1.3 – Overview of Learning Technologies


We recommend that you spend 1-2 hours on this section.

 

The other courses in the MET deal more extensively with the variety of different educational technologies that are available so we won’t go into detail on this topic. An excellent resource that is worth exploring is the Introduction to Learning Technologies course from the University of Saskatchewan listed below in the Resources section.

The EDUCAUSE “7 Things You Should Know About…” series is also an excellent source of information on new and emerging technologies and how they can be used to support teaching and learning. See the link below.

One of the key points we want to make, however,  is that new tools and technologies are emerging constantly and they are becoming much more accessible to the individual user. There was a time when using educational technology meant you needed to have an educational technology support department and you had to jump through numerous bureaucratic hoops to get the technology in your classroom. The advent of cloud-based software, social media or, more broadly, the notion of Web 2.0, has changed all that. While there are still many technologies that require institutional support, and technical expertise (e.g., learning management systems, videoconferencing), the individual instructor now has access to an amazing variety of technologies that require little or no institutional support. One of the implications of this, in my view, is that we may want to reconsider our use of institutional learning management systems. Watch this brief video for a discussion of this idea.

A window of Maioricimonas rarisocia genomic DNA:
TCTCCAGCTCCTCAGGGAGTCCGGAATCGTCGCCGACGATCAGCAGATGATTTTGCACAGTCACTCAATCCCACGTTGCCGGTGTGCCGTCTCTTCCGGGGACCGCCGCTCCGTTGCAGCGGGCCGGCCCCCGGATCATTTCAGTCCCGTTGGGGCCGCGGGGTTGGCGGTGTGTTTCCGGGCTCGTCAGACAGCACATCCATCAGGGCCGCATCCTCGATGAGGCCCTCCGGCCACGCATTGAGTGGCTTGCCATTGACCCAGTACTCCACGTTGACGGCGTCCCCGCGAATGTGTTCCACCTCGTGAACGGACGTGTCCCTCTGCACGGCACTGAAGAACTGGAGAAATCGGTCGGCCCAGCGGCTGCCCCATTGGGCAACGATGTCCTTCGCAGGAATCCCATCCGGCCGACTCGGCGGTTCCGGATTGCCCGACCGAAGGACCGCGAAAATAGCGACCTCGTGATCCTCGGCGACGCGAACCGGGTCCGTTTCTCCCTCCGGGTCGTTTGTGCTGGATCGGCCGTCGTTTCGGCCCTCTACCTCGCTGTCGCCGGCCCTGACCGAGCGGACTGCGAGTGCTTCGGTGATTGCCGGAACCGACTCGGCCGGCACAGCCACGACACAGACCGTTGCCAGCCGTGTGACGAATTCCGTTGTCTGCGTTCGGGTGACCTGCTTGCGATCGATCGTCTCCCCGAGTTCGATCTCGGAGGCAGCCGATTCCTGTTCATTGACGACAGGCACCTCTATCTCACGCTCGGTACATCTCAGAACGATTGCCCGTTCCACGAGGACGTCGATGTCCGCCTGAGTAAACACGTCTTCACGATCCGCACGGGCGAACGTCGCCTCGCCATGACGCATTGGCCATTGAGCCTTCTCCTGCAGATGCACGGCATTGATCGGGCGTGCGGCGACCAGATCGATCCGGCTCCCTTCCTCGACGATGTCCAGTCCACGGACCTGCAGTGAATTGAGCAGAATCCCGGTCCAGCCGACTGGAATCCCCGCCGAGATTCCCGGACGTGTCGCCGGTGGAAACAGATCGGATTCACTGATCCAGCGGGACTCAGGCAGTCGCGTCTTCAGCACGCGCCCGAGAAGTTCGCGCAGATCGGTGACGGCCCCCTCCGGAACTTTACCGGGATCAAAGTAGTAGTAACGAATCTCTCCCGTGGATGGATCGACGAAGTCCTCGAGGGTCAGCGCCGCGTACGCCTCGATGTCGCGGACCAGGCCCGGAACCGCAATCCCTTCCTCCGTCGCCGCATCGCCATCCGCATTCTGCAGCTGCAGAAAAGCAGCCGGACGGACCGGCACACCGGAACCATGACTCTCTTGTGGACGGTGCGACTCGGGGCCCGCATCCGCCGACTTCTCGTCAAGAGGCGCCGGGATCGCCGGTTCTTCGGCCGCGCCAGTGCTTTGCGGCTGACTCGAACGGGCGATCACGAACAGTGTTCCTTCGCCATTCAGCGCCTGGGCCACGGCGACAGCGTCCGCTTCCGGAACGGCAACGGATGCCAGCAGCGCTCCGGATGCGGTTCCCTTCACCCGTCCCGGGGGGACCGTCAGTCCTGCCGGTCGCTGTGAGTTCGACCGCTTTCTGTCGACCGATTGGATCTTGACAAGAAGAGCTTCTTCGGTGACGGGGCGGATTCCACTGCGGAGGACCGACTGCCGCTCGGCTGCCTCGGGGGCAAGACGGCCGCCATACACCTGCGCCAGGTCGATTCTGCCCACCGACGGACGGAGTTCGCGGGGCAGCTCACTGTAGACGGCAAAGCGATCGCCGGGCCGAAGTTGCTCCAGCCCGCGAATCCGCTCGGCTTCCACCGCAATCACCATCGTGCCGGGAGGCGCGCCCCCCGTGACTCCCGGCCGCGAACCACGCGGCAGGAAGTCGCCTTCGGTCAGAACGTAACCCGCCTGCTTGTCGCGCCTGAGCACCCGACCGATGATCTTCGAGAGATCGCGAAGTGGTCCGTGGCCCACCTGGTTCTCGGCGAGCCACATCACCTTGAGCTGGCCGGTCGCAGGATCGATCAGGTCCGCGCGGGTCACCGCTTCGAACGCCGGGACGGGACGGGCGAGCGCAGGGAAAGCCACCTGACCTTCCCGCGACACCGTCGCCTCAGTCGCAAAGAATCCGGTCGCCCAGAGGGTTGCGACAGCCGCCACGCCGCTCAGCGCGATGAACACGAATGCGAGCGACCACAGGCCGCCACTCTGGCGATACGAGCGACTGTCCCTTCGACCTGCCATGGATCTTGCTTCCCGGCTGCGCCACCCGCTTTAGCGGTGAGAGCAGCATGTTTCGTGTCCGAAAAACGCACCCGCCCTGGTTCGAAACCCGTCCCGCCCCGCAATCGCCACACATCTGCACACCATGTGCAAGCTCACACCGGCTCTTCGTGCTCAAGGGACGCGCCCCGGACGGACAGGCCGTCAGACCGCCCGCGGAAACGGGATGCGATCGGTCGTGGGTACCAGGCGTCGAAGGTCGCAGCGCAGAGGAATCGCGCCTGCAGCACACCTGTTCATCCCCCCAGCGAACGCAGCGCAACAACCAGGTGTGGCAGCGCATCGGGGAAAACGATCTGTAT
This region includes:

reading icon
Read the EDUCAUSE series, 7 Things You Should Know About for some excellent summaries of new and emerging educational technologies

However, instructors, particularly in Canada, need to be aware of the privacy implications of using many cloud-based software. Freedom of Information legislation in many provinces imposes significant restrictions on using US-based services if students are required to use these services to complete their studies. Using these services on an optional basis is a different matter.

reading icon
Read pp. 25-40 of Bates & Sangrà for an overview of some of the available e-learning technologies. Keep in mind, this book is now at least three years old so things have changed.

Recommended Reading & Resources

  • Bates, A.W. & Sangrà, A. (2011.) Managing Technology in Higher Education: Strategies for Transforming Teaching & Learning. San Francisco: Jossey-Bass. pp. 25-40.

Additional Reading & Resources